Wednesday, May 9, 2012

Catholic and dollar store weirdness.

If you have read my other posts about the crazy/awesome things I find at the dollar store, then you are in for a treat.  I've never seen anything like this, and couldn't wait to share it.

I'm not trying to bash Catholicism.  I actually find it one of the more comforting forms of Christianity, at least what little I know about it.  But I'm not going to pretend I totally understand it, either.  And with that, I saw this at the dollar store and knew I had to bring it home because it was so... weird.

I've seen novena candles before.  They're just as commonly associated with Santeria, Hoodoo, Witchcraft, etc. these days as they are with Catholicism and Christianity.  But the ones I've seen (that don't outright list spell uses) all have pictures of Mary, Jesus, angels, or the saints on them.  So... since when did Catholics start worshiping Death?

Even more bizarre is the prayer to "Saintly Death" on the side of the candle.  it reads:

"Death, dear to my heart, don't abandon me, protect me and from this moment, cover my house, work or business so that you attract white energies of the universe so that it is never absent and that all our needs are covered by the divine power of God the Father.

By the virtues you possess I will overcome all obstacles and not tolerate people who wish me evil, but positive people who only know how to love and respect all human beings who inhabit this planet.

I do not covet riches, but a life without shortcomings and I welcome you to protect me at night and during the day.  So be it and it will.  Amen."

Note how the prayer ends, with "so be it and it will, amen."  Sounds quite a bit like "so mote it be," doesn't it?  But then again, Catholicism has always recognized the need for ritual, and a lot of what passes for prayer in the church could also be considered spellwork.

I like the prayer on the candle as a good all-purpose prayer to whoever, but what I don't get is why you would say it to Death, of all entities.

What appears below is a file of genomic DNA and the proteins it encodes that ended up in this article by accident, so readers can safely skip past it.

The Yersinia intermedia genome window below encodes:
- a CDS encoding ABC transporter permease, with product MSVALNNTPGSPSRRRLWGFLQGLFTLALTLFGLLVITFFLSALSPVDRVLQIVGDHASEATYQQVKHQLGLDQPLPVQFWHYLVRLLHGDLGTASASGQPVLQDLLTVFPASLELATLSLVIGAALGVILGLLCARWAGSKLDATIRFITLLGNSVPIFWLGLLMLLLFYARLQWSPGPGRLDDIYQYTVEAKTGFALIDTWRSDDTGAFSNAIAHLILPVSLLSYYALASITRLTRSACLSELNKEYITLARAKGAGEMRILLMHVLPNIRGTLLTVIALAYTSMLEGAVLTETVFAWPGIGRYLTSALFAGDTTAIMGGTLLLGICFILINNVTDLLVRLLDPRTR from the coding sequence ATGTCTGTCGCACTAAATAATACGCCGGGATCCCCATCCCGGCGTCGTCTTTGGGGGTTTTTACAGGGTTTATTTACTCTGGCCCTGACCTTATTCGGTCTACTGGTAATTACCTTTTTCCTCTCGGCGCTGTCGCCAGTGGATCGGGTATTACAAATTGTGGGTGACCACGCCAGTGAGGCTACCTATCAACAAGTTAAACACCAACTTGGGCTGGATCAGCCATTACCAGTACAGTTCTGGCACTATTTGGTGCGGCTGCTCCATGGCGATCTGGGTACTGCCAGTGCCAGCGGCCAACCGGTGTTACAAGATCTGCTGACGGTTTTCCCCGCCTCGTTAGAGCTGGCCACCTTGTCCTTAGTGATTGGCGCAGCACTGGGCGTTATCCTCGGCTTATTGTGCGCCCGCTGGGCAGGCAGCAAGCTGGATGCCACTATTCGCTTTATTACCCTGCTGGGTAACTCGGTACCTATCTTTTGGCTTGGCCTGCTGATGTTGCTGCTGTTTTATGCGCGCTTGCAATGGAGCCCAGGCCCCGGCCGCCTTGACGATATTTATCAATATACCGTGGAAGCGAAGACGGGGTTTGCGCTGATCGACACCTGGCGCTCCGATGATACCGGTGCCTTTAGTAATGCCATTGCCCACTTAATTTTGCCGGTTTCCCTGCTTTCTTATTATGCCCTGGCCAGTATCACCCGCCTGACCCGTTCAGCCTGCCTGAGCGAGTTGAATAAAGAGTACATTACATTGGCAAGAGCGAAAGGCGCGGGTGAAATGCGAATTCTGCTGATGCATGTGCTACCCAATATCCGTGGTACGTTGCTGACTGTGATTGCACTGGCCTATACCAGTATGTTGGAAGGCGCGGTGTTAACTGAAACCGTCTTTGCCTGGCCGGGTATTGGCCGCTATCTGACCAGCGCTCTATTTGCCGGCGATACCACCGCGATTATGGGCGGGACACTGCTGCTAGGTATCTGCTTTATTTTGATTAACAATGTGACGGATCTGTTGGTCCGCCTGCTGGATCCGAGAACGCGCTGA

Also interesting is the way Saintly Death is portrayed.  He looks like a typical Grim Reaper, except his scythe is missing, and he wears the white robe of a saint.  I suppose this is to make him look more like the Angel of Death.  In one hand, he holds the Scales of Justice, and in the other hand is...  what, a crystal ball?  The earth?  He's also glowing against a starry night sky background.  And, I'm pretty sure that what the prayer says about attracting "white energies of the universe" is the reason that the candle color inside the jar is also white.

Has anyone else seen any really strange novena candles?  Now that I've seen this, I suppose there are all sorts of interesting beings being prayed to for various reasons.  The Catholic church literally recognizes thousands of saints, with a whole host of bizarre patronages.  In a quick search, I turned up patron saints for thieves, amputees, natural disasters, pallbearers, excessive rain, television, even things like fear of wasps and protection against moles!  So all things considered, I guess praying to Death isn't that weird after all.


  1. Lucky find!! Santa Muerte is quite the beloved saint. Here is Wiki's info site - well worth the read!

  2. Oh wow! How have I been ignorant of this all this time? Especially considering that I've read up on Day of the Dead pretty extensively, it being my birthday and all. ;)

    I also feel pretty stupid, calling Saintly Death a he, when it's actually a she... which I would have known by reading the "SANTA Muerte" printed plain as day on the front. Oops.

    Thanks for sharing the info. Go check out your local Dollar Tree, and maybe you'll find some of these, too!

  3. I always find the novena candles at the dollar store and want to snatch them up. I like to either keep the picture the same, or peel off the sticker and print off my own of a deity to stick on. I love them! Have never heard of Santa Muerte either! What an interesting one!

  4. That is not Catholic. Do not believe everything is Catholic. Satanic churches have been growing since the 60's.

  5. Nuestra Señora de la Santa Muerte (Spanish for Our Lady of the Holy Death) or, colloquially, Santa Muerte (Holy Death), is a female deity (or folk saint depending on school of thought) Mexican folk religion, venerated primarily in Mexico and the Southwestern United States. A personification of death, she is associated with healing, protection, and safe delivery to the afterlife by her devotees. Despite condemnation by the Catholic Church, her cult has risen to an unprecedented prominence in the 2000s and 2010s, as a continuation of the Aztec goddess of death Mictecacihuatl (Nahuatl for "Lady of the Dead") clad according to Spanish iconography.